Dynamics of Disordered Materials in Confined Geometries
This thesis is concerned with effects of geometrical confinement on dynamics in disordered materials in the nanoscopic range. Of particular interest is the dynamics around the liquid to glass transition. Two systems have been investigated: thin polymer films and polymer gels. The dynamics was examined over a broad range in time, 10-12 - 103 s, using photon correlation spectroscopy, dielectric spectroscopy and quasi-eleastic neutron scattering. The large scale structure of the gels was investigated using small angle neutron scattering.
The effect of polymer chain confinement was examined for polystyrene films that are thinner than the equilibrium end-to-end distance of a single polymer chain. The experiments are the first study describing the form of the structural relaxations in thin free-standing polymer films. It shows that the relaxation becomes faster for thinner films, but the shape of the relaxation function remains similar to that of the bulk polymer.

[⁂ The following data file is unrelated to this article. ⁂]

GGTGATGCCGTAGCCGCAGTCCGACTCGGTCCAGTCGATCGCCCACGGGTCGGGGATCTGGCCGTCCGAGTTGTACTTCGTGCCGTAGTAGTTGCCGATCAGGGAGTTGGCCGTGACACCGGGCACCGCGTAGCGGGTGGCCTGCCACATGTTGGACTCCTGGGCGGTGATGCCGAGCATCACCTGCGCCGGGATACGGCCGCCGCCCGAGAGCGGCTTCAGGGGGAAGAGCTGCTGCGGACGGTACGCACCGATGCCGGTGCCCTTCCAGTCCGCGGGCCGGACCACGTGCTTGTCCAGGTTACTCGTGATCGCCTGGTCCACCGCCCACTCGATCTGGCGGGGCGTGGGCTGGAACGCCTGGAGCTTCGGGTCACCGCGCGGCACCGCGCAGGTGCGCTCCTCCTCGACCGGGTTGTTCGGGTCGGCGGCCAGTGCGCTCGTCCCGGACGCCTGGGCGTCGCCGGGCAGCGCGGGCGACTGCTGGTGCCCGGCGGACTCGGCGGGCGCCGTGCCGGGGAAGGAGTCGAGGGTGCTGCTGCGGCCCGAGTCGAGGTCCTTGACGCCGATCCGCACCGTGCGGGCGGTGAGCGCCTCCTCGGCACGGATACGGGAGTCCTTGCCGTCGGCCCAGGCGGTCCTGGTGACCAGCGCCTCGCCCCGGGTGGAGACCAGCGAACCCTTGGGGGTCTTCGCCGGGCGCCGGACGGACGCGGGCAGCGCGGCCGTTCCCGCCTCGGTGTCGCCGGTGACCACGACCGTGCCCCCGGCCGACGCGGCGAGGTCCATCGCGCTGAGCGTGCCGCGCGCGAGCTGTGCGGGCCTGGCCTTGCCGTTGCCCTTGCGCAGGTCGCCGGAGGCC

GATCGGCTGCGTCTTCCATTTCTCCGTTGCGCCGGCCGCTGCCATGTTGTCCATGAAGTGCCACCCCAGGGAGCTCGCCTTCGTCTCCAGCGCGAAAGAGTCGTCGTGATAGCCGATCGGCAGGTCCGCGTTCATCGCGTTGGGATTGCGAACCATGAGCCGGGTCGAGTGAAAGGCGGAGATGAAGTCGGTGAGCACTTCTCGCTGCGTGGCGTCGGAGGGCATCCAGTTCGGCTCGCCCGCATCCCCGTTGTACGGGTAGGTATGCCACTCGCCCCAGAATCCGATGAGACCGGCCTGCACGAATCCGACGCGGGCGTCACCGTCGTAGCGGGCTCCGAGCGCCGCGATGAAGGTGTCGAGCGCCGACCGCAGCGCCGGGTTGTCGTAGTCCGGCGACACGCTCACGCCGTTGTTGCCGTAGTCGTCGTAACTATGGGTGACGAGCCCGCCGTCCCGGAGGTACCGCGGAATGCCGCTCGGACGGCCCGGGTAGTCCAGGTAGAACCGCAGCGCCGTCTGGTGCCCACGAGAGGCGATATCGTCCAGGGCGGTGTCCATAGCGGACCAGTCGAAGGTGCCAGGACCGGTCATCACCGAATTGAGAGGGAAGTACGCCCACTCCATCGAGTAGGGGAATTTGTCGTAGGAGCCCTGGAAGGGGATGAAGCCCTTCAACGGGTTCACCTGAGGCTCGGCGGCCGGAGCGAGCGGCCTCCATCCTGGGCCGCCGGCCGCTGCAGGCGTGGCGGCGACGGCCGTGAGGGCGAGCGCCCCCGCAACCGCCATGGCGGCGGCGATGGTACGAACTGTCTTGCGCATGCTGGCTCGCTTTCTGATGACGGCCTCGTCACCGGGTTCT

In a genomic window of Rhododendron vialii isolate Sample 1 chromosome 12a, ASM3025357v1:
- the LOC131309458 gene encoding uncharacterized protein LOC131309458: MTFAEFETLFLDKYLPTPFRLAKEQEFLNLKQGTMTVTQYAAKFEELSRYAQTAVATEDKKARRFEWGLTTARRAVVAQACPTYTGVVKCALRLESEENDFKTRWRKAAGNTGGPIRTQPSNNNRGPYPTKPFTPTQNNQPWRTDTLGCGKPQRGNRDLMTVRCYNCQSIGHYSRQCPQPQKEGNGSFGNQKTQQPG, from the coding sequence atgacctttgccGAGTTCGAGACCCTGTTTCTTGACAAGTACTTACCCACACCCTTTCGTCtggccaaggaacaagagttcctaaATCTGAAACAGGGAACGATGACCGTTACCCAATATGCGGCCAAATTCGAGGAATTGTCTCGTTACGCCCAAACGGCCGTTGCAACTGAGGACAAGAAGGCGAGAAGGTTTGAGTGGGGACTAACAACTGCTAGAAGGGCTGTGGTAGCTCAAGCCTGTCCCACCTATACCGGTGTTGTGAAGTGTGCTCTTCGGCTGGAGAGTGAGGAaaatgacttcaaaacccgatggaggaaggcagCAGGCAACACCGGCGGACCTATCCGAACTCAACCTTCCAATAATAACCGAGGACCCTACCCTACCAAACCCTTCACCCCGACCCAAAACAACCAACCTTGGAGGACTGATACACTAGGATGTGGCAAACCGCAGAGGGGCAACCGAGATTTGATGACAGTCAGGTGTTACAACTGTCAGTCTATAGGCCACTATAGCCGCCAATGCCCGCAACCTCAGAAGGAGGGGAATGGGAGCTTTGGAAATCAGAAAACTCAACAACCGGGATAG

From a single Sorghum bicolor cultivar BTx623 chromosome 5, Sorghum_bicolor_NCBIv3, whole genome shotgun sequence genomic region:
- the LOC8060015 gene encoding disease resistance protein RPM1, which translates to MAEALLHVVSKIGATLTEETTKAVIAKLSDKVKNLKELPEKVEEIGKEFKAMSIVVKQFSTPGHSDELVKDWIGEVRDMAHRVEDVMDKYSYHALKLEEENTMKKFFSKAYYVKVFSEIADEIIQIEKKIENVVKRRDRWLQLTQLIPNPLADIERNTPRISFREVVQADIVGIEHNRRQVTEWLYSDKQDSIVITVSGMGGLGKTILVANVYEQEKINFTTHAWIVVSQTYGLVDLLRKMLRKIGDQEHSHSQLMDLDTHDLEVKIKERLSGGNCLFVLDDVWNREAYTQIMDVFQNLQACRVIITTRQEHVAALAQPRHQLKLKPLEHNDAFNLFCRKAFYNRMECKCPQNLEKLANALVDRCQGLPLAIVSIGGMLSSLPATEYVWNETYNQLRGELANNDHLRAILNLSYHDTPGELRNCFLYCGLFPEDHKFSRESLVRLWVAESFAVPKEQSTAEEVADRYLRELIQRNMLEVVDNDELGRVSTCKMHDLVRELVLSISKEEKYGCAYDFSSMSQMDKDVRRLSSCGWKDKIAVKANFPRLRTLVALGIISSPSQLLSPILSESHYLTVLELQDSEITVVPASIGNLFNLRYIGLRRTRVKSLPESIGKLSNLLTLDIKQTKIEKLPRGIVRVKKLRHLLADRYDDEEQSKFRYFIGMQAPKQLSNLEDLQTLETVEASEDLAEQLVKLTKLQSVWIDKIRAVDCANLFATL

Cooperativity and confinement effects were also investigated in polymer gels systems consisting of propylene carbonate (PC) stabilized with poly(methyl methacrylate). The experiments reveal that the main structural relaxation of PC confined in the gel can be described by a simple cooperative model. An onset temperature for cooperative relaxations is identified to be located approximately 60 K above the glass transition temperature.
Salt-doped polymer gel electrolytes are promising for application in electrochemical devices since they combine high ionic conductivity with mechanical stability. Experiments aiming at determining the molecular basis for the ion conduction mechanism in such systems are presented. A complex relaxational behavior was observed with at least three relaxation processes. It is concluded that there is a close relation between the diffusion of the solvent and the ionic conductivity.